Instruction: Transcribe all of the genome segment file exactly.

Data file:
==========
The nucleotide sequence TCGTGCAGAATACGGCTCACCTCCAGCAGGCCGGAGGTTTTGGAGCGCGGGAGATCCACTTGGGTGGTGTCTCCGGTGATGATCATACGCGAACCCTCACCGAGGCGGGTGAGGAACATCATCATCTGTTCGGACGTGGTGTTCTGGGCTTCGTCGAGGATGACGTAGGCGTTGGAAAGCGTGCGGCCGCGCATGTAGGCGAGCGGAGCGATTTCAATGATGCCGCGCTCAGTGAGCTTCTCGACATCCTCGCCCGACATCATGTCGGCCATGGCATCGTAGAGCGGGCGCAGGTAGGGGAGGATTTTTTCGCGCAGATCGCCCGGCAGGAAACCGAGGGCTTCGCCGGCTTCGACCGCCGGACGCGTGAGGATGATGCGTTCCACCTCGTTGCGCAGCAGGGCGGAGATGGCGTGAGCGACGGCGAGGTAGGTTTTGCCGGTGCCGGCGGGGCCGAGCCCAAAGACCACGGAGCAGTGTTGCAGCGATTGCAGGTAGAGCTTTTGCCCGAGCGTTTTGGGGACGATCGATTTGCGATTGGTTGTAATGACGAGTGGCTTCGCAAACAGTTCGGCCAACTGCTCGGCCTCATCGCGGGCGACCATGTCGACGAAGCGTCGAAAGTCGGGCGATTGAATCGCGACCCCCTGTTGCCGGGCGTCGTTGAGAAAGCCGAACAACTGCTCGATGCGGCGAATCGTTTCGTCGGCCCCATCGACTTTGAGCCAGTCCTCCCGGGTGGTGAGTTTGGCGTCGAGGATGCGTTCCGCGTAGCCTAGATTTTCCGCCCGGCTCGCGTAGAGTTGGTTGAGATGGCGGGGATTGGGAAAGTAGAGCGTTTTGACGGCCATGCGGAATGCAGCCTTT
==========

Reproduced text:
The nucleotide sequence TCGTGCAGAATACGGCTCACCTCCAGCAGGCCGGAGGTTTTGGAGCGCGGGAGATCCACTTGGGTGGTGTCTCCGGTGATGATCATACGCGAACCCTCACCGAGGCGGGTGAGGAACATCATCATCTGTTCGGACGTGGTGTTCTGGGCTTCGTCGAGGATGACGTAGGCGTTGGAAAGCGTGCGGCCGCGCATGTAGGCGAGCGGAGCGATTTCAATGATGCCGCGCTCAGTGAGCTTCTCGACATCCTCGCCCGACATCATGTCGGCCATGGCATCGTAGAGCGGGCGCAGGTAGGGGAGGATTTTTTCGCGCAGATCGCCCGGCAGGAAACCGAGGGCTTCGCCGGCTTCGACCGCCGGACGCGTGAGGATGATGCGTTCCACCTCGTTGCGCAGCAGGGCGGAGATGGCGTGAGCGACGGCGAGGTAGGTTTTGCCGGTGCCGGCGGGGCCGAGCCCAAAGACCACGGAGCAGTGTTGCAGCGATTGCAGGTAGAGCTTTTGCCCGAGCGTTTTGGGGACGATCGATTTGCGATTGGTTGTAATGACGAGTGGCTTCGCAAACAGTTCGGCCAACTGCTCGGCCTCATCGCGGGCGACCATGTCGACGAAGCGTCGAAAGTCGGGCGATTGAATCGCGACCCCCTGTTGCCGGGCGTCGTTGAGAAAGCCGAACAACTGCTCGATGCGGCGAATCGTTTCGTCGGCCCCATCGACTTTGAGCCAGTCCTCCCGGGTGGTGAGTTTGGCGTCGAGGATGCGTTCCGCGTAGCCTAGATTTTCCGCCCGGCTCGCGTAGAGTTGGTTGAGATGGCGGGGATTGGGAAAGTAGAGCGTTTTGACGGCCATGCGGAATGCAGCCTTT